According to the plain meaning of the text, Moshe is casting doubt on God's ability to provide meat for such a large population for an entire month. Hence, God's response to him is, "Is God's hand too short? Now you shall see whether My word will come to pass, or not" (verse 23). Rabbi Akiva understood the text in this way, too, but this immediately raises the question of why Moshe was not punished for his words, which seem to be far more problematic than his actions at Mei Meriva, in which he struck the rock and rebuked the people and was in turn barred from entering the land. The midrash answers:
"Rabbi Akiva taught: 'Shall flocks and herds be slain for them, to suffice them'… Which is more serious – this argument, or 'Hear now, you rebels' (Bamidbar 20:10)? We must conclude that although this questioning is more severe than [the outburst of anger in] 'Hear now, you rebels,' nevertheless one who causes a desecration of God's Name in private may be treated leniently, but one who does so in public is punished. The instance that occurred in private was overlooked by God."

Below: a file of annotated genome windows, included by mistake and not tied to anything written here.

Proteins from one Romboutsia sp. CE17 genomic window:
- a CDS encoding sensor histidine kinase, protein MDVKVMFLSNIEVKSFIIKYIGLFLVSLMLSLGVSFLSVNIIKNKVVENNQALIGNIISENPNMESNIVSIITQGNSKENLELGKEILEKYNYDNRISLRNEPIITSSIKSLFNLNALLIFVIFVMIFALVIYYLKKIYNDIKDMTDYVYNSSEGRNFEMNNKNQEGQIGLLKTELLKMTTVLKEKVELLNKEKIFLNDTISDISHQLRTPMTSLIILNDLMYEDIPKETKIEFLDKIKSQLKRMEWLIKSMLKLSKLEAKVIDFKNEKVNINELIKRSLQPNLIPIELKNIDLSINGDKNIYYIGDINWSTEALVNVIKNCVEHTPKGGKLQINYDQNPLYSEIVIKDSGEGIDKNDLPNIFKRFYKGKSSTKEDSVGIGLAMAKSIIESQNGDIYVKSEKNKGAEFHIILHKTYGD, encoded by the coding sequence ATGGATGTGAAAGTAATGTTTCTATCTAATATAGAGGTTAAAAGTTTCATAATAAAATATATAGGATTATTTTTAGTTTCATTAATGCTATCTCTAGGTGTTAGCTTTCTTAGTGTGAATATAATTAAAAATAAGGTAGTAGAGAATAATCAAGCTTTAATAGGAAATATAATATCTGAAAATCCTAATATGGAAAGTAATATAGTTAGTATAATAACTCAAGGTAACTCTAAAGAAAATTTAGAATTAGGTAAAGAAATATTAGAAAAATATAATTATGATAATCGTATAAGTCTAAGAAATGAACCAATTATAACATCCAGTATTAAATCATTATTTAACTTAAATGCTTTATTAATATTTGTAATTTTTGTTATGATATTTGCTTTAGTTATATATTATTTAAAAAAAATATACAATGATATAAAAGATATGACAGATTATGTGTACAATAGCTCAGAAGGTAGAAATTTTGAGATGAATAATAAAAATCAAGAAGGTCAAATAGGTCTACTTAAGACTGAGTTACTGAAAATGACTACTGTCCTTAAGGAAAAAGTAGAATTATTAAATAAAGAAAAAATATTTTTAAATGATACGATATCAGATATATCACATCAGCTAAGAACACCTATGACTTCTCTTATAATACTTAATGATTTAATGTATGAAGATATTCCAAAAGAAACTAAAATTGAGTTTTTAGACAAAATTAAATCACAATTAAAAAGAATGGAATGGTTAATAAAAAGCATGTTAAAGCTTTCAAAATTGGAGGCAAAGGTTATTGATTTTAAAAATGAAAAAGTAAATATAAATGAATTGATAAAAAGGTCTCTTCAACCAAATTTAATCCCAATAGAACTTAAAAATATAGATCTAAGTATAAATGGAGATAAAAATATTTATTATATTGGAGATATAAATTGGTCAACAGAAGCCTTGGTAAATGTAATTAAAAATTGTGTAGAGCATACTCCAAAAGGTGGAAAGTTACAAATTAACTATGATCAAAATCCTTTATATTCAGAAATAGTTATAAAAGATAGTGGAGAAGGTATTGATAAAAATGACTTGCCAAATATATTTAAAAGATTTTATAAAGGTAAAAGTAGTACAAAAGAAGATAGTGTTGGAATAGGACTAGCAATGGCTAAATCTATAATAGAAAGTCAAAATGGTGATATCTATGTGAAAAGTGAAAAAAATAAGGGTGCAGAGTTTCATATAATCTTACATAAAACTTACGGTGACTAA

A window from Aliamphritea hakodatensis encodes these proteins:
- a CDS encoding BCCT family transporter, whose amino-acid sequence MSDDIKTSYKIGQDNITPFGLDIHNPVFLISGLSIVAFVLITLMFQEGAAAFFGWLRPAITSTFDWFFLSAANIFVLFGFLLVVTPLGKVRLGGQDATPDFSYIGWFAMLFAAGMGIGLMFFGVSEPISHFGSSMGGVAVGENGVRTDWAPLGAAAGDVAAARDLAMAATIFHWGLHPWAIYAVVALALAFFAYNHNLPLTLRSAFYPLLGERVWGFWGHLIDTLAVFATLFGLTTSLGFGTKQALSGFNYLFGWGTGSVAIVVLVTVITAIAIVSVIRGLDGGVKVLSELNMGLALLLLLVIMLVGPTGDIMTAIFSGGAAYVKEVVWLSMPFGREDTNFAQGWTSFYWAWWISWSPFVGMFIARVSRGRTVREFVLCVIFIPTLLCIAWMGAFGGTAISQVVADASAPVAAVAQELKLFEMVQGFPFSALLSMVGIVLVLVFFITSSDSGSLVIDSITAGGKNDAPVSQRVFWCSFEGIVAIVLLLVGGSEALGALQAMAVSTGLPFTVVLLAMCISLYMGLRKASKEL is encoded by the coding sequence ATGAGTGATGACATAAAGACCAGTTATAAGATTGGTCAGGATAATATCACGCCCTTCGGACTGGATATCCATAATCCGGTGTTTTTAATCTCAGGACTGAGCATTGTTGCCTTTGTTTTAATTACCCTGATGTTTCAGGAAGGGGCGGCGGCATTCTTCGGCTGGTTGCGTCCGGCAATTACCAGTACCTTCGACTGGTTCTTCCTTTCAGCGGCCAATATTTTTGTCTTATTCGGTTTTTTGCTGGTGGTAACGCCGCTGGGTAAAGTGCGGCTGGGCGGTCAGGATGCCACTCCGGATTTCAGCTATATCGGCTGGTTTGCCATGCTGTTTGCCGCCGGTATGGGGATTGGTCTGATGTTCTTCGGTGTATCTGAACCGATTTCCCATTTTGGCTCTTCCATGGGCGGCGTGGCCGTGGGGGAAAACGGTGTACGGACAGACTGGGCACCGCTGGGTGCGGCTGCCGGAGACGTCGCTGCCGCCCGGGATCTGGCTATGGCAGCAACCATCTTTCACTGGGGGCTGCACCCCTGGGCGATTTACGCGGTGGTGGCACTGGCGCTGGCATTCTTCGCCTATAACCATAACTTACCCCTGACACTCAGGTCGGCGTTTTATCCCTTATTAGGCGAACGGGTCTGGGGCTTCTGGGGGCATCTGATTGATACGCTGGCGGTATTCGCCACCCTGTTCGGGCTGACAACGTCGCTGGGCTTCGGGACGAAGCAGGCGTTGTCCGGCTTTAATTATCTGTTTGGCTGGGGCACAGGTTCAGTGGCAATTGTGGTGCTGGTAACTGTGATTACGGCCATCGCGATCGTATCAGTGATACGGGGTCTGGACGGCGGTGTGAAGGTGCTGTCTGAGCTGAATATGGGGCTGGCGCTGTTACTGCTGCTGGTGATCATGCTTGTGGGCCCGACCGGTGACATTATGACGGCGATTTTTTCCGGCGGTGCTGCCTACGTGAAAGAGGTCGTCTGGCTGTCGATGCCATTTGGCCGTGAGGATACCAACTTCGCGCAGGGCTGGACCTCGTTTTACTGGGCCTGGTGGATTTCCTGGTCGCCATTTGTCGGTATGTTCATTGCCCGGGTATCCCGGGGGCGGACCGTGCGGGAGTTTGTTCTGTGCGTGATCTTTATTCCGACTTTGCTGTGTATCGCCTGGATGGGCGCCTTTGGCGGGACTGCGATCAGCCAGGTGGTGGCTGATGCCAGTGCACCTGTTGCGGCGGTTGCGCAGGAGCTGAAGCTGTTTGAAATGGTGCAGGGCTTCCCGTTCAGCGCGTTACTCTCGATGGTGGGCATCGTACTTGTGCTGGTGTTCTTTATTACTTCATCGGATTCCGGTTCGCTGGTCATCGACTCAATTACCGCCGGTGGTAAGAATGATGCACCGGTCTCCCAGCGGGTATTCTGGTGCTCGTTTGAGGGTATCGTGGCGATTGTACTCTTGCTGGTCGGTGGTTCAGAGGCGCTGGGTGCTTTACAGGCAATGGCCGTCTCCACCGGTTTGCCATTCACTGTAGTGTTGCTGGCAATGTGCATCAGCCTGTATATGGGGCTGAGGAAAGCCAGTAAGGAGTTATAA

However, here too Rabbi Shimon bar Yochai disagrees with Rabbi Akiva, and once again his disagreement proceeds from his basic assumption concerning Moshe's character:
"But I say, heaven forefend that this righteous man would even think of saying that God 'cannot provide for all of us and for our livestock.' Could someone concerning whom the text testifies with the words, 'Not so My servant Moshe…' (Bamidbar 12:7) even think of saying that God could not provide for all the people and their livestock? After all, when Bnei Yisrael were in Egypt, the Nile River provided sufficient fish for them and for the Egyptians, and the livestock in Egypt were likewise sufficient for them and for the Egyptians. Rather, [Moshe's words] concerned that which is written, 'Not one day shall you eat it…' (Bamidbar 11:19), 'but a whole month.' Moshe said to the Holy One, blessed be He: "Master of the universe, is it fair that You give this to them only to then kill them? Does one say to a person, 'Take already, and go down to Sheol?' Does one say to a donkey, 'Take this measure of barley' – and then cut off its head?" …To which God responded, "Is it then proper that they say, 'God cannot provide enough for us and for our livestock?' Rather, they and thousands like them should die rather than My hand be considered too short even for a short time." As it is written, 'And God said to Moshe, Is God's hand to short?'..."